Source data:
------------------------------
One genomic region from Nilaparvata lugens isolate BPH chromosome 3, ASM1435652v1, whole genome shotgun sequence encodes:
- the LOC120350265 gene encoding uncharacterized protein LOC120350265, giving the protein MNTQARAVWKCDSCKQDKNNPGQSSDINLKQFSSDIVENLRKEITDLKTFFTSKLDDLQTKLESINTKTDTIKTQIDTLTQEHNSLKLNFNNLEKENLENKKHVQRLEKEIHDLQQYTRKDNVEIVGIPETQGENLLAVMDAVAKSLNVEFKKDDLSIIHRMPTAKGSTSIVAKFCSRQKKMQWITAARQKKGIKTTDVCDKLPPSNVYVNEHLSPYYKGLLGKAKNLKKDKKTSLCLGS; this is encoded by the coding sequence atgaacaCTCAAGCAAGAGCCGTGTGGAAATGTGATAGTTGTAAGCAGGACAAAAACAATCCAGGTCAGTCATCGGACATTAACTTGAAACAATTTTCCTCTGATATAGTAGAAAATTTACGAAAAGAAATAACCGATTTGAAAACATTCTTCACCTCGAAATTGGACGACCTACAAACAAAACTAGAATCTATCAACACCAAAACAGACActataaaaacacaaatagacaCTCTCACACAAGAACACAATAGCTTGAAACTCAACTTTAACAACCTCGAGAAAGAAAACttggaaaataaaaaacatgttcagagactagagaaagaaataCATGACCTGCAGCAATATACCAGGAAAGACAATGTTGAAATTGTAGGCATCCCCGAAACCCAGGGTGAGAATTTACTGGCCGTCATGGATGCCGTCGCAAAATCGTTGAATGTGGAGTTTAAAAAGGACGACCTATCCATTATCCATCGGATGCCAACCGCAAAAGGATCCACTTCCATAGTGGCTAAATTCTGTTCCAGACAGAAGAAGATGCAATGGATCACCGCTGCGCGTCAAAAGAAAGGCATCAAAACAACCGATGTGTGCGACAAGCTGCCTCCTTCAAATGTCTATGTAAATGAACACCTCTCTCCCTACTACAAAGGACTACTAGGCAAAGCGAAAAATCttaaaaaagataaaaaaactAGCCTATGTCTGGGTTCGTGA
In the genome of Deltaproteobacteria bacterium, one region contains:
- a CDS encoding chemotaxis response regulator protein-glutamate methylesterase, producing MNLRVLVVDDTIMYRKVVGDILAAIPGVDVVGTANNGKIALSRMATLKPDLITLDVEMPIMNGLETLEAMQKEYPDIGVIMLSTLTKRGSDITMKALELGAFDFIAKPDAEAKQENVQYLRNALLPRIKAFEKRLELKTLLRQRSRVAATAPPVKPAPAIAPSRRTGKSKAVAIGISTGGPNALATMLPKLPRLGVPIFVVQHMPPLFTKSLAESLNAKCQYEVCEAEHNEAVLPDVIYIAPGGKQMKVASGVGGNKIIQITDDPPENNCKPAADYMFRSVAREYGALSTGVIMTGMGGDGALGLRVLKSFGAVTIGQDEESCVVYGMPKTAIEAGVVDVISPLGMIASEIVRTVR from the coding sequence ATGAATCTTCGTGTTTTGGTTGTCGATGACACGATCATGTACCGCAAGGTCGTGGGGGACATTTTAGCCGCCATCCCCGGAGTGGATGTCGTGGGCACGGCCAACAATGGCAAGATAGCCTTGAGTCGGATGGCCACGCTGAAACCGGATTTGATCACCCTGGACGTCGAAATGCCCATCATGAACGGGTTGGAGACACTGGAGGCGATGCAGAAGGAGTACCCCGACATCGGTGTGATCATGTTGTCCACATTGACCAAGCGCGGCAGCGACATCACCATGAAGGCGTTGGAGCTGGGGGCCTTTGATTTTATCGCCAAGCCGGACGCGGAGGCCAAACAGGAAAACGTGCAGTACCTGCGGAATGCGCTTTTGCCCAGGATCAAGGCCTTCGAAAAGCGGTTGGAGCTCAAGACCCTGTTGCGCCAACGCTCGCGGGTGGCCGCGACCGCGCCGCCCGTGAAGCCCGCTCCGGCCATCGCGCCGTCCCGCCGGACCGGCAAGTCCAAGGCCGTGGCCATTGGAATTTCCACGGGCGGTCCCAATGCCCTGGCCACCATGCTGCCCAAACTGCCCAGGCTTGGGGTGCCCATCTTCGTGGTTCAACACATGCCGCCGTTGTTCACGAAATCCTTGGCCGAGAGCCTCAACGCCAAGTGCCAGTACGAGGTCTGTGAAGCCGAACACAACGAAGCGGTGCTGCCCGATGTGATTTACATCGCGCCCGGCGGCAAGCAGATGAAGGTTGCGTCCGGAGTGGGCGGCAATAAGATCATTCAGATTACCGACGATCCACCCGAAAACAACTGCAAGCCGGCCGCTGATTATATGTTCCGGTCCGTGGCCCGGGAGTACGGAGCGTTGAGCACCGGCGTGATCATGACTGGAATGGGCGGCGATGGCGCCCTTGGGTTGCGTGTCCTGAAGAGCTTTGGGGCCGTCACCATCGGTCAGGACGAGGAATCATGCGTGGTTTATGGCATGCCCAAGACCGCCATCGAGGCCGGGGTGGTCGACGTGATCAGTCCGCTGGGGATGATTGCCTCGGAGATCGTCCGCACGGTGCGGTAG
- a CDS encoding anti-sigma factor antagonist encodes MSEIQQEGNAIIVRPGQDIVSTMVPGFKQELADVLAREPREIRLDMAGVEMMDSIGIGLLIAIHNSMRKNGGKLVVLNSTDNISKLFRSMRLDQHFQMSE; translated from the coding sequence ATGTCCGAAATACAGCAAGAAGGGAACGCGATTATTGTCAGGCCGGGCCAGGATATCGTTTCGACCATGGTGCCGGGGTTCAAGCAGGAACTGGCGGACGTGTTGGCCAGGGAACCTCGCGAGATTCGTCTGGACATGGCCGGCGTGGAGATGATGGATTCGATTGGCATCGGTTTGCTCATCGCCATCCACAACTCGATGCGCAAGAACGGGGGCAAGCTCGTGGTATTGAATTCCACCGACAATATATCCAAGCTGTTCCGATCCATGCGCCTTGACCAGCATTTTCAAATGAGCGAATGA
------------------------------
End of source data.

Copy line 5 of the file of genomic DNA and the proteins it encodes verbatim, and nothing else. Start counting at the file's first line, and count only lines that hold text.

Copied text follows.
- a CDS encoding anti-sigma factor antagonist encodes MSEIQQEGNAIIVRPGQDIVSTMVPGFKQELADVLAREPREIRLDMAGVEMMDSIGIGLLIAIHNSMRKNGGKLVVLNSTDNISKLFRSMRLDQHFQMSE; translated from the coding sequence ATGTCCGAAATACAGCAAGAAGGGAACGCGATTATTGTCAGGCCGGGCCAGGATATCGTTTCGACCATGGTGCCGGGGTTCAAGCAGGAACTGGCGGACGTGTTGGCCAGGGAACCTCGCGAGATTCGTCTGGACATGGCCGGCGTGGAGATGATGGATTCGATTGGCATCGGTTTGCTCATCGCCATCCACAACTCGATGCGCAAGAACGGGGGCAAGCTCGTGGTATTGAATTCCACCGACAATATATCCAAGCTGTTCCGATCCATGCGCCTTGACCAGCATTTTCAAATGAGCGAATGA